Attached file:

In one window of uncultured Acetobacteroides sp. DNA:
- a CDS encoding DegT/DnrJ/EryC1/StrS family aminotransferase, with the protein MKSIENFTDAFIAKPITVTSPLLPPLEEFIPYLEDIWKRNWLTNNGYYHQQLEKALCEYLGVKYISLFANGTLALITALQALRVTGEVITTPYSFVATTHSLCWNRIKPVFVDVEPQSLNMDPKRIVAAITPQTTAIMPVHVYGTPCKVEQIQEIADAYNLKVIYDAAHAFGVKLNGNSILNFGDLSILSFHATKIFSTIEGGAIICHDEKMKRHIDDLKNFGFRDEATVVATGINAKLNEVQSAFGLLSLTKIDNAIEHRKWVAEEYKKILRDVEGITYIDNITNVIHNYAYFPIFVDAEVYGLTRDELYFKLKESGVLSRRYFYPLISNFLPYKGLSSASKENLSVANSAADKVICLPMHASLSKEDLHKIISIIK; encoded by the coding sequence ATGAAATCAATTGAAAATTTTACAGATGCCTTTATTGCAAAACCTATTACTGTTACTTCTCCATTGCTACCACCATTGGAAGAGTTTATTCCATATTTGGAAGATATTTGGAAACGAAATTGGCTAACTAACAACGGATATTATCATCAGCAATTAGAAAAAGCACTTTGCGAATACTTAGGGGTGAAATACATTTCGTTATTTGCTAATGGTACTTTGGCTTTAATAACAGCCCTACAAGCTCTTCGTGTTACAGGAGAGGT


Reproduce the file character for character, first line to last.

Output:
In one window of uncultured Acetobacteroides sp. DNA:
- a CDS encoding DegT/DnrJ/EryC1/StrS family aminotransferase, with the protein MKSIENFTDAFIAKPITVTSPLLPPLEEFIPYLEDIWKRNWLTNNGYYHQQLEKALCEYLGVKYISLFANGTLALITALQALRVTGEVITTPYSFVATTHSLCWNRIKPVFVDVEPQSLNMDPKRIVAAITPQTTAIMPVHVYGTPCKVEQIQEIADAYNLKVIYDAAHAFGVKLNGNSILNFGDLSILSFHATKIFSTIEGGAIICHDEKMKRHIDDLKNFGFRDEATVVATGINAKLNEVQSAFGLLSLTKIDNAIEHRKWVAEEYKKILRDVEGITYIDNITNVIHNYAYFPIFVDAEVYGLTRDELYFKLKESGVLSRRYFYPLISNFLPYKGLSSASKENLSVANSAADKVICLPMHASLSKEDLHKIISIIK; encoded by the coding sequence ATGAAATCAATTGAAAATTTTACAGATGCCTTTATTGCAAAACCTATTACTGTTACTTCTCCATTGCTACCACCATTGGAAGAGTTTATTCCATATTTGGAAGATATTTGGAAACGAAATTGGCTAACTAACAACGGATATTATCATCAGCAATTAGAAAAAGCACTTTGCGAATACTTAGGGGTGAAATACATTTCGTTATTTGCTAATGGTACTTTGGCTTTAATAACAGCCCTACAAGCTCTTCGTGTTACAGGAGAGGT